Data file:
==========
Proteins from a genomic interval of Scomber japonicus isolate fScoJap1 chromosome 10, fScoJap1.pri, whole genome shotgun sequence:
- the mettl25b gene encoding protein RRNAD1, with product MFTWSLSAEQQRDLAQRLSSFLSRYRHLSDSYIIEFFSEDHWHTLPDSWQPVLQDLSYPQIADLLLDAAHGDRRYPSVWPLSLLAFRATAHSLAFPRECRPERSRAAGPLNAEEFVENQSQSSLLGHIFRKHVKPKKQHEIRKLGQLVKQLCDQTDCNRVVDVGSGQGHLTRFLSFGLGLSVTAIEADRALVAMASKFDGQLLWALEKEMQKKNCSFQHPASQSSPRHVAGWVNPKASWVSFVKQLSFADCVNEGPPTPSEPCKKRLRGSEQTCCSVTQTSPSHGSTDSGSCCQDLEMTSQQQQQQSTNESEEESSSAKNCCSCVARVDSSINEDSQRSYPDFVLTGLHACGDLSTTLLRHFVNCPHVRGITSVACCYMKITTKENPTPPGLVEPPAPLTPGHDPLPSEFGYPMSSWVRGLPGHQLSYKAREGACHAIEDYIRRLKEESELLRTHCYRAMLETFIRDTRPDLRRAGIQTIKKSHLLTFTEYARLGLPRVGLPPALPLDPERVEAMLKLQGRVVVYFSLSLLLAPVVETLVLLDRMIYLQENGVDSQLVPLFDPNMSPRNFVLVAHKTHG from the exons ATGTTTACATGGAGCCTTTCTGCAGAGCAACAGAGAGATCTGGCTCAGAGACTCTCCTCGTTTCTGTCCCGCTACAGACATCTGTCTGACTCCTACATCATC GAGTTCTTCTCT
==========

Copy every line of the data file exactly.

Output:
Proteins from a genomic interval of Scomber japonicus isolate fScoJap1 chromosome 10, fScoJap1.pri, whole genome shotgun sequence:
- the mettl25b gene encoding protein RRNAD1, with product MFTWSLSAEQQRDLAQRLSSFLSRYRHLSDSYIIEFFSEDHWHTLPDSWQPVLQDLSYPQIADLLLDAAHGDRRYPSVWPLSLLAFRATAHSLAFPRECRPERSRAAGPLNAEEFVENQSQSSLLGHIFRKHVKPKKQHEIRKLGQLVKQLCDQTDCNRVVDVGSGQGHLTRFLSFGLGLSVTAIEADRALVAMASKFDGQLLWALEKEMQKKNCSFQHPASQSSPRHVAGWVNPKASWVSFVKQLSFADCVNEGPPTPSEPCKKRLRGSEQTCCSVTQTSPSHGSTDSGSCCQDLEMTSQQQQQQSTNESEEESSSAKNCCSCVARVDSSINEDSQRSYPDFVLTGLHACGDLSTTLLRHFVNCPHVRGITSVACCYMKITTKENPTPPGLVEPPAPLTPGHDPLPSEFGYPMSSWVRGLPGHQLSYKAREGACHAIEDYIRRLKEESELLRTHCYRAMLETFIRDTRPDLRRAGIQTIKKSHLLTFTEYARLGLPRVGLPPALPLDPERVEAMLKLQGRVVVYFSLSLLLAPVVETLVLLDRMIYLQENGVDSQLVPLFDPNMSPRNFVLVAHKTHG from the exons ATGTTTACATGGAGCCTTTCTGCAGAGCAACAGAGAGATCTGGCTCAGAGACTCTCCTCGTTTCTGTCCCGCTACAGACATCTGTCTGACTCCTACATCATC GAGTTCTTCTCT